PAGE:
My most recent venture was to Virginia, for my niece Anna’s vocal performance senior recital. For an hour my sisters and I and our husbands and my nephew, Anna’s brother Karl, sat dumbfounded as we listened to Anna sing. I don’t see her often and was in awe at the growth in her vocal abilities and at her stage presence. Even her parents and brother were left with their mouths hanging open. I loved the way her friends pitched in and performed parts, both from operas and musicals, to add fullness to the evening.  (That’s her to the left, wearing a honey cowl. She’s so gratifying to knit and sew for: I’ve made her two Birdie slings  —here and here—and she’s used them until they fall apart. This time she opened the honey cowl and immediately put it on and wore it all afternoon.)

Photo courtesy of VA Quilt Museum

While the event was lovely and it was fun to be with family, Virginia itself was a real highlight. Daffodils, forsythia, and budding trees gave me hope that spring might eventually come. We wandered through the farmer’s market, sampling doughnuts from Mennonite bakers and locally roasted cups of coffee. We took a little hike along a rushing stream, where bloodroot and May apples pushed up, through the forest floor. And we even stepped inside the Virginia Quilt Museum for a look at Material Witnesses, an exhibition by the Manhattan Quilter’s Guild of New York City. There were also a few Civil War quilts—so graphic and so amazingly preserved.

VA Quilt Museum civil war display—hexagons have a long history!

Heading out to MN tomorrow for a weekend with my aunt, in honor of her 87th birthday. I delayed my trip by two days, as we’ve been having torrential rains and flooding and she’s getting snow. But she says it’s for the best, because there’s a quilt show there this weekend. I’ll try and take a few photos!

Quilts in Des Moines

Japanese quilt—the flowers are obi fabric

I’m getting ready to go on the road off and on for the next few weeks, so there will mostly be photos on Pearl the Squirrel. Today’s are of some of the quilts I had the pleasure of seeing last week at the AQS show in Des Moines. I thought it was one of the strongest shows I’ve seen at this particular venue. In particular, I loved the Japanese quiltsGwen Marston‘s quilts, and the Tentmakers of Cairo. There were many other great quilts, as well. Here are photos of some of what I saw (apologies for the photo quality—all phone photos—as well s the poor job of getting quilter’s names). More apologies—I can’t get Blogger to post the photos with appropriate captions. For some reason things won’t work beyond the antique quilt below. Will try again later!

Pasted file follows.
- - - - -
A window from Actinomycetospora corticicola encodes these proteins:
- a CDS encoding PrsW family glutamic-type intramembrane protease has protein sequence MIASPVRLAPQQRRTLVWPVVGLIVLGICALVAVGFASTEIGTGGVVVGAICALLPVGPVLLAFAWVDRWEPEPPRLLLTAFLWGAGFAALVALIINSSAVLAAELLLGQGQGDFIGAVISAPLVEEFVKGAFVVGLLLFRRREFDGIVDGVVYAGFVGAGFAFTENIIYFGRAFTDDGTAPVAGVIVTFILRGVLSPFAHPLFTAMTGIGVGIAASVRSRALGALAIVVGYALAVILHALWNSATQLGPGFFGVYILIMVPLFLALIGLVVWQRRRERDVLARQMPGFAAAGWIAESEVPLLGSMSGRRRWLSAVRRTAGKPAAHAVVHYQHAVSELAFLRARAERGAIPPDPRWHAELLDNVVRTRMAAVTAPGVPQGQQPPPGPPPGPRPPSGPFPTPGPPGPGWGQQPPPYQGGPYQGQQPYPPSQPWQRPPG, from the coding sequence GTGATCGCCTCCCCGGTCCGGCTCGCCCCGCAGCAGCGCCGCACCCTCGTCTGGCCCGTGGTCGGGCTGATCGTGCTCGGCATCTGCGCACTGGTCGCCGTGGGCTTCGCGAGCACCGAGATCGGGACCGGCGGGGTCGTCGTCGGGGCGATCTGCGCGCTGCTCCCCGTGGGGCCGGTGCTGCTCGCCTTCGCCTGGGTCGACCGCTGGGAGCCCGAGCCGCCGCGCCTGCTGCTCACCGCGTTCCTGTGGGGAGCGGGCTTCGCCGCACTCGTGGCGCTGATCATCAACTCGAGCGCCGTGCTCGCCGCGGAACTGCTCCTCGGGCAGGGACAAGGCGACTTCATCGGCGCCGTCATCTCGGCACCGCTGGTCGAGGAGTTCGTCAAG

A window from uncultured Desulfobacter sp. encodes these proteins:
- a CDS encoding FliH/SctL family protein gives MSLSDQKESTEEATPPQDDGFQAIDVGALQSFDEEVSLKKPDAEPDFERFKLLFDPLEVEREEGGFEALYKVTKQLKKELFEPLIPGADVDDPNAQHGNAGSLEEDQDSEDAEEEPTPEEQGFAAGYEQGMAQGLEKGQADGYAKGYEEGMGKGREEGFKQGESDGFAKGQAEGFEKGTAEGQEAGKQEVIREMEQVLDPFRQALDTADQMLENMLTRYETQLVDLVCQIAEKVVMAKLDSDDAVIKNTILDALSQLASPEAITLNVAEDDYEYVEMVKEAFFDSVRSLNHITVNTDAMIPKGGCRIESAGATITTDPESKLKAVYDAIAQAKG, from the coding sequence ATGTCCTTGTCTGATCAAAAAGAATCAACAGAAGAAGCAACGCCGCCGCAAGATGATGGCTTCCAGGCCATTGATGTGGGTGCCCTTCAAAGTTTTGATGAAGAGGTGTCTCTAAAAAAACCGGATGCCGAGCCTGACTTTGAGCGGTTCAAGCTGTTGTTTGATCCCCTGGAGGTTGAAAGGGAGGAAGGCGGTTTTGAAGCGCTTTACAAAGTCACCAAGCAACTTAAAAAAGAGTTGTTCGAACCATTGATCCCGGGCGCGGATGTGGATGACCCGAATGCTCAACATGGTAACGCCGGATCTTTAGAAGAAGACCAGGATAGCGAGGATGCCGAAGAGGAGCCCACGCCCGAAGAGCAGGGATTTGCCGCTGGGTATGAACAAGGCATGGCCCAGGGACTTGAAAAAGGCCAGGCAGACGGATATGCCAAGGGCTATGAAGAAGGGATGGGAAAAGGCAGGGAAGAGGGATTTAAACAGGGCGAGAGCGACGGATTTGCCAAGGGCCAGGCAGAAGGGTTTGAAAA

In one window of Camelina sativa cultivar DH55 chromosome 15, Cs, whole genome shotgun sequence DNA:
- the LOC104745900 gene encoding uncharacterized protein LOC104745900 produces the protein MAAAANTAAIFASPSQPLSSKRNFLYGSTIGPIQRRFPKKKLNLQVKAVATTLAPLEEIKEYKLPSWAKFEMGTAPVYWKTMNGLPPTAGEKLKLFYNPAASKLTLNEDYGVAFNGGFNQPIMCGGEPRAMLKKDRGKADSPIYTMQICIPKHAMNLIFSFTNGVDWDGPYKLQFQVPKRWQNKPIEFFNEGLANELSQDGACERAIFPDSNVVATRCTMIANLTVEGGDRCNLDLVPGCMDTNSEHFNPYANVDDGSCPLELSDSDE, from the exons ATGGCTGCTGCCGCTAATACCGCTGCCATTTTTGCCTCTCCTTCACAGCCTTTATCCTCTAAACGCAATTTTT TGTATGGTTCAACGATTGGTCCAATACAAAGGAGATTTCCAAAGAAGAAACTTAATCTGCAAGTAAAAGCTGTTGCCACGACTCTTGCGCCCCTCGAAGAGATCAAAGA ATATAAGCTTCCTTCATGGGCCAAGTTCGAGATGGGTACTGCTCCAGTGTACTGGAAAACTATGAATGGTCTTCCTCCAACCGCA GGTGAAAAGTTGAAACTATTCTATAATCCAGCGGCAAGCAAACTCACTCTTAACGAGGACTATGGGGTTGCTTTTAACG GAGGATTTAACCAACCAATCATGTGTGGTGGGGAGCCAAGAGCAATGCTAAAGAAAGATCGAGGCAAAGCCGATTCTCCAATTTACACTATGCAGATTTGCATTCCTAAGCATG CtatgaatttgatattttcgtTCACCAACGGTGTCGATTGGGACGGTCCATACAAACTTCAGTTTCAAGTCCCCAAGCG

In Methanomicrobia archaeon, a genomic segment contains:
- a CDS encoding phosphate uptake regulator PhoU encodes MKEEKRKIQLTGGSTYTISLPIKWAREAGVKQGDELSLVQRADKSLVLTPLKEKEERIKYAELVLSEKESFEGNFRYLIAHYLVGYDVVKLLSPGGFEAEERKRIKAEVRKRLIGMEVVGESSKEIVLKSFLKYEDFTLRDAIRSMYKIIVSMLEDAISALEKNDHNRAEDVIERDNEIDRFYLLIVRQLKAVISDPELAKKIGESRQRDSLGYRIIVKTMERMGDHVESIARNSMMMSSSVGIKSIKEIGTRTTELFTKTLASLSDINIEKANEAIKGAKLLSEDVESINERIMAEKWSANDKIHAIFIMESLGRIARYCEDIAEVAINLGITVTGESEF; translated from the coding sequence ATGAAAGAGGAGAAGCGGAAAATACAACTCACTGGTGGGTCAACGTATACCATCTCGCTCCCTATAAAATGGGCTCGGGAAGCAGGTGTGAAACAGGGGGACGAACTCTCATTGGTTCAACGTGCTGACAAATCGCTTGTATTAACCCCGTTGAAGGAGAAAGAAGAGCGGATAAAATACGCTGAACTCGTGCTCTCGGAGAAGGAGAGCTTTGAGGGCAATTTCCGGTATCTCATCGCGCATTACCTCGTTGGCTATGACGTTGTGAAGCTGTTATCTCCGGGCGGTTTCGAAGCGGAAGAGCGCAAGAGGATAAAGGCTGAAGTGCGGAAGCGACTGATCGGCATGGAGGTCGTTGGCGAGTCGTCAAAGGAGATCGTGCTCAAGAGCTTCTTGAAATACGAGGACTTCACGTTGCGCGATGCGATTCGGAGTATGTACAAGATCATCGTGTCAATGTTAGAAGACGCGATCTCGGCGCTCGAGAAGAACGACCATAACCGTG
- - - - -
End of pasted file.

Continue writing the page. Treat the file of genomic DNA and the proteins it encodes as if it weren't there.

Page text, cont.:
Love this, and that it challenged my perceptions of Japanese quilting

Detail of the above quilt—made of kimono fabrics
An vendor’s antique quilt for sale. Absolutely amazing! Originally from St. Louis area

Antique quilts from Kalona

I managed to fill the last couple of weeks with a big ol’ project that put blogging, sewing, knitting, etc. on hold. However, one of my regular assignments was due at the same time as the big one and required that I go to the annual Kalona Quilt Show, so not only did I get a break, but I got to look at quilts.

Norwegian Girl 1930-40s. We thought some of them looked a bit demonic

Delectable Mountain

My friend Holly and I went out one evening after a meeting and because I was shooting photos for a magazine story, Brenda Herrington, one of the organizers of the show, the owner of the Kalona Antique Company, and a long-time friend, let me go up top and shoot some photos of the whole thing. Compared to many sales, the Kalona show has a “rustic” feel, as quilts are strung in somewhat haphazard rows from clotheslines tightly strung above the gymnasium floor. As they sell, they’re taken down and another quilt takes its place, so attending more than once means you’ll see something new each time. Every single quilt, old and new, is hand-quilted.

Amazing hand quilting. This quilt was purchased for Kalona’s Quilt Museum

While all the quilts are lovely, the old quilts truly are my favorite. They ranged in price from several thousand dollars for Amish crib quilts (people are willing to pay so much because they can use them as art on a wall, as opposed to bigger quilts) to a couple of quilts for less than $200.

Holly’s quilt and her kitty, Primo

As happened last year, I managed to buy a quilt, even without Marilyn Woodin there to encourage me. Holly got the best one, a postage stamp Irish chain done in sweet feedsack tones that are punched up with a red border and keystones. She sent me this picture of her kitty, Primo, enjoying it the very next morning.

My starry quilt—1930s-40s feed sacks

Mine is quite different from the graphic, dark-toned one I got last year. But it’s orangey shades go well with the walls in the room where I write. I’m planning to use it in the summertime and the other in winter. (Last year’s was stitched in the 1880s, this year’s in the 1930s-40s.)

Iowa-made Log Cabin 1880-1910

 Last year Marilyn told me that the quilt I bought was the perfect one to start my antique quilt collection. I told her I didn’t intend to start such a collection, but I may have been wrong. Brenda assured me that it’s not a collection until there are three. So I’m safe, unless I decide that bed also needs quilts for both fall and spring.

Love the border on this Dresden Plate